Deputy President William Ruto is perhaps best known for being a public official who has gotten rich in the shortest period of time since taking office.
Many have raised concerns about his peripatetic tanga tanga habits and the large amounts of cash he dishes around out of charity. And in recent past, he has become the focus of the lifestyle audit proposed by President Uhuru Kenyatta.
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This is all very good. All public officials, and especially those like Mr Ruto who have gotten rich very fast, must be made to account for their wealth.
That said, Kenyans should be weary of attempts to use the anti-corruption drive to neutralise Ruto politically. Kenyans who live in the real world know corruption is endemic in the public sector.
This means if we are genuinely going to curb graft in government, we need a coherent strategy that has political buy-in from important sectors of the economy.
Such a strategy must also be sustainable in the long run and be anchored in our institutions. It will also have to involve a political settlement. Treating corruption in the public sector merely as a law enforcement problem is delusional.
This reality requires the Ethnic and Anti-Corruption Commission, the Director of Public Prosecutions (DPP) and the president to work behind the scenes to build consensus among elites on how best to fight graft and refocus the energies of public sector workers on delivering public goods and services to Kenyans.
As things stand, not only has Kenyatta and his team not done the requisite homework on how to stem graft, but there is also the perception that the real target of the anti-graft drive is Ruto.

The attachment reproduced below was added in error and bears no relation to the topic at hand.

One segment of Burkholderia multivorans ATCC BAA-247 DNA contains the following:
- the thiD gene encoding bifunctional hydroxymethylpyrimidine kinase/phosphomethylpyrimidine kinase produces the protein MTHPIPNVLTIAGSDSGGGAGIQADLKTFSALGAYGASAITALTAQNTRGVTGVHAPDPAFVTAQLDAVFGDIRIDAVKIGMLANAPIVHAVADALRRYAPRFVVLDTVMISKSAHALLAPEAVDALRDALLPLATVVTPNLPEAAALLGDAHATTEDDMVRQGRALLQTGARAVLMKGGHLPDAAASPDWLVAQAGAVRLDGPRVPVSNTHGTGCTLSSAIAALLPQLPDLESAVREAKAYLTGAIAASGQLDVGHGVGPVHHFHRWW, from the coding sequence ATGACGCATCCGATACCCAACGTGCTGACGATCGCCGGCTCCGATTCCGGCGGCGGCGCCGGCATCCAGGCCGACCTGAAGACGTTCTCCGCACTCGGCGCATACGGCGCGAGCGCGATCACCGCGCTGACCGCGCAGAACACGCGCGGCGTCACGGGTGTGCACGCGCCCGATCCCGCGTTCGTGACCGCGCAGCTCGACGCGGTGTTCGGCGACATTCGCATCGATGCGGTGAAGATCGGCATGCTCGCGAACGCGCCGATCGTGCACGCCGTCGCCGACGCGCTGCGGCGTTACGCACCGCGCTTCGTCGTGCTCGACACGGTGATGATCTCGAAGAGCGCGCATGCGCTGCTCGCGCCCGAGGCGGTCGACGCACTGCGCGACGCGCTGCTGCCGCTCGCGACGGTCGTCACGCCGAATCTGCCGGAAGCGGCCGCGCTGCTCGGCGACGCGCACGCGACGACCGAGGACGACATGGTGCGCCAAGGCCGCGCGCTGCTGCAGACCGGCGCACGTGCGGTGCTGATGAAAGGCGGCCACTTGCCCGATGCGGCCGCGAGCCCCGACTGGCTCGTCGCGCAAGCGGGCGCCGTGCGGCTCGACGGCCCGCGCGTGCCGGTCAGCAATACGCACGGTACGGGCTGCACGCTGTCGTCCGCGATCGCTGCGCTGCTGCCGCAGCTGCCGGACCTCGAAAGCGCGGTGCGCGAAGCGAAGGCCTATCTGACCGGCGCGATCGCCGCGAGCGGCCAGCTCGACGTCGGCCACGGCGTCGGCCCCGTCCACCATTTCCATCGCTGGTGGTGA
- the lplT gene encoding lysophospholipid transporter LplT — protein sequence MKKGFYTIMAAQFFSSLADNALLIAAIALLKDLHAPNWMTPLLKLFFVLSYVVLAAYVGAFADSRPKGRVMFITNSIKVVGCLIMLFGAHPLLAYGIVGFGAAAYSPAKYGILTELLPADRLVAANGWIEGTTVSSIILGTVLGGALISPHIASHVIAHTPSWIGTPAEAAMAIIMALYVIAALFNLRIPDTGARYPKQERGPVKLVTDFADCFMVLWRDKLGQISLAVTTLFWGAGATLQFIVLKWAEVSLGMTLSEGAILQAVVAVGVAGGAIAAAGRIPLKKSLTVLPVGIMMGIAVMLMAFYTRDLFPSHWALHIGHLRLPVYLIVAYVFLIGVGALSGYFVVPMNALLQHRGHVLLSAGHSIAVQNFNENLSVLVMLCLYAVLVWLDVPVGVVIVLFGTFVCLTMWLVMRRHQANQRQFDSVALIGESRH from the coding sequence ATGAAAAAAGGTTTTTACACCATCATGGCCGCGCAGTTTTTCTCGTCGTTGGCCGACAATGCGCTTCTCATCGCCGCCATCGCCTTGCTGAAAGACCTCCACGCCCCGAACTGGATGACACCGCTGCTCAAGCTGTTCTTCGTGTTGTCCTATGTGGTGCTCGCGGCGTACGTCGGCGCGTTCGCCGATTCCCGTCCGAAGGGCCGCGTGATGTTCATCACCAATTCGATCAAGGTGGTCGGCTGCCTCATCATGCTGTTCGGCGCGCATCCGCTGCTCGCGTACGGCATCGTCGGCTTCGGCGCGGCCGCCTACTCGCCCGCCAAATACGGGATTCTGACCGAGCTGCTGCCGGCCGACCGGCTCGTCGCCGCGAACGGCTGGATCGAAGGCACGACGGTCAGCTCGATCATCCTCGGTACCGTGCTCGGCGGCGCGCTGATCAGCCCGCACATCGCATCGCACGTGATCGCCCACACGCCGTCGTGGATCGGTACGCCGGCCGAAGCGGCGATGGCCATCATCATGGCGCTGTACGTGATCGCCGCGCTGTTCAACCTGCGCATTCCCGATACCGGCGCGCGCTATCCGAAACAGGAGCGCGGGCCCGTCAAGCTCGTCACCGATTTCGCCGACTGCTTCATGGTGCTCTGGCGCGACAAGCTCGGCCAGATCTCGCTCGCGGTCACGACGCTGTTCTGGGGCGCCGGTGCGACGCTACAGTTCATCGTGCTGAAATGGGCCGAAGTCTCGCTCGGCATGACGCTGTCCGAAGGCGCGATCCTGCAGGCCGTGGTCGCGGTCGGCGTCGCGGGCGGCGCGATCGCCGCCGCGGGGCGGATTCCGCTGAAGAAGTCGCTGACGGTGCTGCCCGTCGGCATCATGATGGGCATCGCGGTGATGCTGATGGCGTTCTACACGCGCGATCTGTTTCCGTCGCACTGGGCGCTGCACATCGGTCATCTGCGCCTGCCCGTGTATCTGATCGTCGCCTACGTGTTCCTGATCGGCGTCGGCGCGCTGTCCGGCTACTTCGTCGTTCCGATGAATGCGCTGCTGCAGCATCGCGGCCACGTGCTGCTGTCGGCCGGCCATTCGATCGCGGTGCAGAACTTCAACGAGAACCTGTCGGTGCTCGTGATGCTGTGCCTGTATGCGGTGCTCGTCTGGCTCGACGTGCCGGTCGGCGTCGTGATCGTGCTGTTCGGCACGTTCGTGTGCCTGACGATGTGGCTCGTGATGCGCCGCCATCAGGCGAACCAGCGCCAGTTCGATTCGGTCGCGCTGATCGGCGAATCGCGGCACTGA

It does not matter what the truth is. Politics being primarily about perception, Ruto’s allies have already made their opposition to the lifestyle audit public.
There is also a political reason for Kenyans of goodwill to not want Ruto to be used as the sacrificial lamb for graft. No matter what the public might perceive of him, the fact of the matter is that the entire administration is rotten to the core. The president’s siblings have been linked to graft.
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The obscene amounts involved suggest that the president and his Treasury Secretary must have known that the public was being swindled, and either approved the thefts or chose to look the other way. Merely sacrificing Ruto will not curb corruption in government.
Members of the Jubilee administration eager to counter Ruto’s political and economic ambitions would be wiser to adopt a more institutionalised approach to fight corruption. Instead of working to cut down Ruto the man, they should instead work on creating institutional mechanisms to tame public officials intent on using their positions for private benefit.
Most people fighting Ruto supported the Jubilee ticket in 2013 and 2017. They made their bed and must lie on it. Instead of calling out the speck in the other eye while ignoring the log in their own, they should use this opportunity to build strong institutions that can withstand ten years of Ruto’s presidency.
- The writer is an Assistant Professor at Georgetown University. Twitter: @kopalo